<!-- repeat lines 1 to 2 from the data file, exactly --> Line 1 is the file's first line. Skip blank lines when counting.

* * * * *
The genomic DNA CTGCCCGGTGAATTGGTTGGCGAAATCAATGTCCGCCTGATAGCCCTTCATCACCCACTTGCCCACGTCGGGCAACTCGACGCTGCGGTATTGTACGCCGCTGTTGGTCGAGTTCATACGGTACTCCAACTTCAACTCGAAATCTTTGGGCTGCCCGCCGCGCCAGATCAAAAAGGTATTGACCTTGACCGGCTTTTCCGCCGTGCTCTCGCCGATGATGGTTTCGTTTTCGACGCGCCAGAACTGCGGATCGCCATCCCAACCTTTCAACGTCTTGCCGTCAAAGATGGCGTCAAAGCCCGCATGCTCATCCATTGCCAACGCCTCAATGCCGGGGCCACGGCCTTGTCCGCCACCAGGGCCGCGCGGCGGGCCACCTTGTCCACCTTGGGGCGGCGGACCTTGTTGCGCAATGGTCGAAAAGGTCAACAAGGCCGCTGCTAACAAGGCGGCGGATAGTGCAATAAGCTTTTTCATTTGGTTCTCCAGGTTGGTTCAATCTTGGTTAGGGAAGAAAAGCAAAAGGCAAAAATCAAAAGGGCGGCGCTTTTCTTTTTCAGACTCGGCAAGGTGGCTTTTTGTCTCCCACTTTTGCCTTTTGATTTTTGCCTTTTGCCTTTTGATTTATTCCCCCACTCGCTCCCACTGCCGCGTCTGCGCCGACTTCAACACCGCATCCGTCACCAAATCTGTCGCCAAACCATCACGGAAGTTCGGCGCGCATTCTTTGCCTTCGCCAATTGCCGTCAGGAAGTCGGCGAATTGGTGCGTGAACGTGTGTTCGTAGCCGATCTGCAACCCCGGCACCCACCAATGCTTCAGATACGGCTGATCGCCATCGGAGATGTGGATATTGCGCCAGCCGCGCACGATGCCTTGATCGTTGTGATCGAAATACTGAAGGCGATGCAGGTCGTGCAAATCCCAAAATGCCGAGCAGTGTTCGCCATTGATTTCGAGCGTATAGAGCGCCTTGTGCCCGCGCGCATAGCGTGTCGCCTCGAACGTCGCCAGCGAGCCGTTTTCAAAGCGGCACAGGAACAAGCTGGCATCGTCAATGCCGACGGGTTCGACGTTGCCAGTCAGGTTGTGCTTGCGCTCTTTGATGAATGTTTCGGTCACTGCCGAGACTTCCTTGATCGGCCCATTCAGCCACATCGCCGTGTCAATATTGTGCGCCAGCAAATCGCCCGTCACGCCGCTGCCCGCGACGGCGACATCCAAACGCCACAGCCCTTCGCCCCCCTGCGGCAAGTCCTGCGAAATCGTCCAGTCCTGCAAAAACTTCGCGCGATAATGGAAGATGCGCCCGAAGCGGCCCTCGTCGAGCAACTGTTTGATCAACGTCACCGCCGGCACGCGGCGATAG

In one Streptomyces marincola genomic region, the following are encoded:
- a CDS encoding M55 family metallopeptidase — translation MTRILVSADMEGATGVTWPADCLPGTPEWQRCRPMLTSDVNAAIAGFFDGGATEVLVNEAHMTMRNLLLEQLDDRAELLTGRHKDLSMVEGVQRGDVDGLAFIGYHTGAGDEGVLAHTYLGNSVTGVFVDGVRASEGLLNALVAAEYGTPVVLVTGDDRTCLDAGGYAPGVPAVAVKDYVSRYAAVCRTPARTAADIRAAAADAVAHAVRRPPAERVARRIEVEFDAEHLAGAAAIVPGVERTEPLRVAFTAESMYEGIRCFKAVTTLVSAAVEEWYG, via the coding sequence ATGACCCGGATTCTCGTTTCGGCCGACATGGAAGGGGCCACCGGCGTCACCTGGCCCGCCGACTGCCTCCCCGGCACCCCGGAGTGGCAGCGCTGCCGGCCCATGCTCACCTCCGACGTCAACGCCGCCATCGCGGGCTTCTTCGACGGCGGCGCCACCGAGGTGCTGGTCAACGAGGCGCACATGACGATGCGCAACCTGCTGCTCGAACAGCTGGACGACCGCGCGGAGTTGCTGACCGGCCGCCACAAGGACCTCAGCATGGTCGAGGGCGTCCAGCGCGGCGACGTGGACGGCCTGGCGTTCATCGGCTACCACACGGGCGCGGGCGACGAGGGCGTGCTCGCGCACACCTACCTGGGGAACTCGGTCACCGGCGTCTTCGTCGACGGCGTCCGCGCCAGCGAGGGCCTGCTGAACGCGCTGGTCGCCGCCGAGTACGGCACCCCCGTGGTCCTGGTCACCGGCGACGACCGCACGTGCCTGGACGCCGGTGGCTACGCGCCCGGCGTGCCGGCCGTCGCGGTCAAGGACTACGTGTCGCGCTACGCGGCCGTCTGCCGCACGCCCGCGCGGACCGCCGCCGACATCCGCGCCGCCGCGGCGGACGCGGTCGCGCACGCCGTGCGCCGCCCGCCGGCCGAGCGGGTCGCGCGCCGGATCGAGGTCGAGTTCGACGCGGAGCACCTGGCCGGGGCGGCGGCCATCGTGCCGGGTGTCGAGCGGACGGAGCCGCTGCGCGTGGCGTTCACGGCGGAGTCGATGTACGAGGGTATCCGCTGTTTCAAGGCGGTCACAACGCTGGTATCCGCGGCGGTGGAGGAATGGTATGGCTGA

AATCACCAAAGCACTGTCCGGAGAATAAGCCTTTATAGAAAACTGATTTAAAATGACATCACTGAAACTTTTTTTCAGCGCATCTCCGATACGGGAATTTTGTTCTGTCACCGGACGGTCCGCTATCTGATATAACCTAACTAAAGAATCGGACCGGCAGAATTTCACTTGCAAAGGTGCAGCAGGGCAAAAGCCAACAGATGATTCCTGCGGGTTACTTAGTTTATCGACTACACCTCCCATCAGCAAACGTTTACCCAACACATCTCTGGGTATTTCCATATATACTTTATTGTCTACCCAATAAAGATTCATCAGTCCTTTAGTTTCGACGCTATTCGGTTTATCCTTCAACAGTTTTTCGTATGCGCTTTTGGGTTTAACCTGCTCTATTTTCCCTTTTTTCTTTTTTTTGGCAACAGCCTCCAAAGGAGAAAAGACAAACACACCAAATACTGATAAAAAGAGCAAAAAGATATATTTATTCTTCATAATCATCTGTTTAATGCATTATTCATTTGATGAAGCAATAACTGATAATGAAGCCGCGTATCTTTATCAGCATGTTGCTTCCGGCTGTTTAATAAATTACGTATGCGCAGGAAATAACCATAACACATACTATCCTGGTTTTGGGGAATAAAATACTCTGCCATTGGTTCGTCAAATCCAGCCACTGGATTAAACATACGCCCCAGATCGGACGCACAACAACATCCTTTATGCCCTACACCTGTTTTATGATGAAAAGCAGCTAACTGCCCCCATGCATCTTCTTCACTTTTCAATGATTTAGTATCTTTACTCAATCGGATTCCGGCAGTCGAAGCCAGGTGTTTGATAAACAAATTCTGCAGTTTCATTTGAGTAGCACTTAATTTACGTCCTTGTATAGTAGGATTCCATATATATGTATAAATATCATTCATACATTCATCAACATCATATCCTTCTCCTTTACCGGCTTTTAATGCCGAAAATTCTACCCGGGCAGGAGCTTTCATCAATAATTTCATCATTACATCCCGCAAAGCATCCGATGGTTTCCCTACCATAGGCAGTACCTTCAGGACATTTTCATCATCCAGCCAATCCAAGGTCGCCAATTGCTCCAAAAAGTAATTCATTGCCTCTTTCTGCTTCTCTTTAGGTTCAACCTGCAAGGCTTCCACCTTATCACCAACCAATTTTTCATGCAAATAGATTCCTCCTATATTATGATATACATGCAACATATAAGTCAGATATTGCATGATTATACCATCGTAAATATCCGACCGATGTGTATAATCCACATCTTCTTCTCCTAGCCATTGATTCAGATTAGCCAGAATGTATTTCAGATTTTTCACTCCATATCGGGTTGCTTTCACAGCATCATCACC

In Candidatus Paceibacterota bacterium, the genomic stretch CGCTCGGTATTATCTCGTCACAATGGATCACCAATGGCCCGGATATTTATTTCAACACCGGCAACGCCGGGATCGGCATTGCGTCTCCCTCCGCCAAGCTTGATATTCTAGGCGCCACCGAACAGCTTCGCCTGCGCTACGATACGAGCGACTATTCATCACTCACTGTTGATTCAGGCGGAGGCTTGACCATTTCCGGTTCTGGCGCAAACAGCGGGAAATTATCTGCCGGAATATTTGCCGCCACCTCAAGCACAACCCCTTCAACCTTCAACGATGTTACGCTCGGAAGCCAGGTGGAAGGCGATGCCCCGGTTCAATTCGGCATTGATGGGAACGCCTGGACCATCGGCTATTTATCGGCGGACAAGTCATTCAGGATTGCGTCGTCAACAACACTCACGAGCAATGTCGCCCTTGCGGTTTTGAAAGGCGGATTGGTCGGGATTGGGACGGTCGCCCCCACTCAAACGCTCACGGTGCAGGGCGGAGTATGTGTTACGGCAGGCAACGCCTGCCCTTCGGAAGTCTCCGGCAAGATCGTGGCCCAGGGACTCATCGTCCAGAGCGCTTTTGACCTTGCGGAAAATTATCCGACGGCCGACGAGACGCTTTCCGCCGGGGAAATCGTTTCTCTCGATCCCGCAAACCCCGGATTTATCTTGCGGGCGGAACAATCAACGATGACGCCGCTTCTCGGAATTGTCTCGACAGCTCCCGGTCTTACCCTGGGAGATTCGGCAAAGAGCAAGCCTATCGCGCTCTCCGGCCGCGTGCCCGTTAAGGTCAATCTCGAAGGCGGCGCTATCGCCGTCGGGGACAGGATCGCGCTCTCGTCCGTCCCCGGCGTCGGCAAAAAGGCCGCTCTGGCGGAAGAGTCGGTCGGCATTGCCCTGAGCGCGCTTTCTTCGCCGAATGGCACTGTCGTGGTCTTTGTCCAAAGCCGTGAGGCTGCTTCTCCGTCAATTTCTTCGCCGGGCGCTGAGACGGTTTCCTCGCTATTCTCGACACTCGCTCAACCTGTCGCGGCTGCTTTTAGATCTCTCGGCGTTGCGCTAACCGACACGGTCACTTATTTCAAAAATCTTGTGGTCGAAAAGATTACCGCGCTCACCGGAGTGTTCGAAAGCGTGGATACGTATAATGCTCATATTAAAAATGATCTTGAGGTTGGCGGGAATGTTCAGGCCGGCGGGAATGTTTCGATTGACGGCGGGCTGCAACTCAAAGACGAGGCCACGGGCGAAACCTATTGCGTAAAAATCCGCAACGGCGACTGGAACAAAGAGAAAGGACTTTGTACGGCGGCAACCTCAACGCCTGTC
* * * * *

The genomic DNA CTGCCCGGTGAATTGGTTGGCGAAATCAATGTCCGCCTGATAGCCCTTCATCACCCACTTGCCCACGTCGGGCAACTCGACGCTGCGGTATTGTACGCCGCTGTTGGTCGAGTTCATACGGTACTCCAACTTCAACTCGAAATCTTTGGGCTGCCCGCCGCGCCAGATCAAAAAGGTATTGACCTTGACCGGCTTTTCCGCCGTGCTCTCGCCGATGATGGTTTCGTTTTCGACGCGCCAGAACTGCGGATCGCCATCCCAACCTTTCAACGTCTTGCCGTCAAAGATGGCGTCAAAGCCCGCATGCTCATCCATTGCCAACGCCTCAATGCCGGGGCCACGGCCTTGTCCGCCACCAGGGCCGCGCGGCGGGCCACCTTGTCCACCTTGGGGCGGCGGACCTTGTTGCGCAATGGTCGAAAAGGTCAACAAGGCCGCTGCTAACAAGGCGGCGGATAGTGCAATAAGCTTTTTCATTTGGTTCTCCAGGTTGGTTCAATCTTGGTTAGGGAAGAAAAGCAAAAGGCAAAAATCAAAAGGGCGGCGCTTTTCTTTTTCAGACTCGGCAAGGTGGCTTTTTGTCTCCCACTTTTGCCTTTTGATTTTTGCCTTTTGCCTTTTGATTTATTCCCCCACTCGCTCCCACTGCCGCGTCTGCGCCGACTTCAACACCGCATCCGTCACCAAATCTGTCGCCAAACCATCACGGAAGTTCGGCGCGCATTCTTTGCCTTCGCCAATTGCCGTCAGGAAGTCGGCGAATTGGTGCGTGAACGTGTGTTCGTAGCCGATCTGCAACCCCGGCACCCACCAATGCTTCAGATACGGCTGATCGCCATCGGAGATGTGGATATTGCGCCAGCCGCGCACGATGCCTTGATCGTTGTGATCGAAATACTGAAGGCGATGCAGGTCGTGCAAATCCCAAAATGCCGAGCAGTGTTCGCCATTGATTTCGAGCGTATAGAGCGCCTTGTGCCCGCGCGCATAGCGTGTCGCCTCGAACGTCGCCAGCGAGCCGTTTTCAAAGCGGCACAGGAACAAGCTGGCATCGTCAATGCCGACGGGTTCGACGTTGCCAGTCAGGTTGTGCTTGCGCTCTTTGATGAATGTTTCGGTCACTGCCGAGACTTCCTTGATCGGCCCATTCAGCCACATCGCCGTGTCAATATTGTGCGCCAGCAAATCGCCCGTCACGCCGCTGCCCGCGACGGCGACATCCAAACGCCACAGCCCTTCGCCCCCCTGCGGCAAGTCCTGCGAAATCGTCCAGTCCTGCAAAAACTTCGCGCGATAATGGAAGATGCGCCCGAAGCGGCCCTCGTCGAGCAACTGTTTGATCAACGTCACCGCCGGCACGCGGCGATAG

In one Streptomyces marincola genomic region, the following are encoded: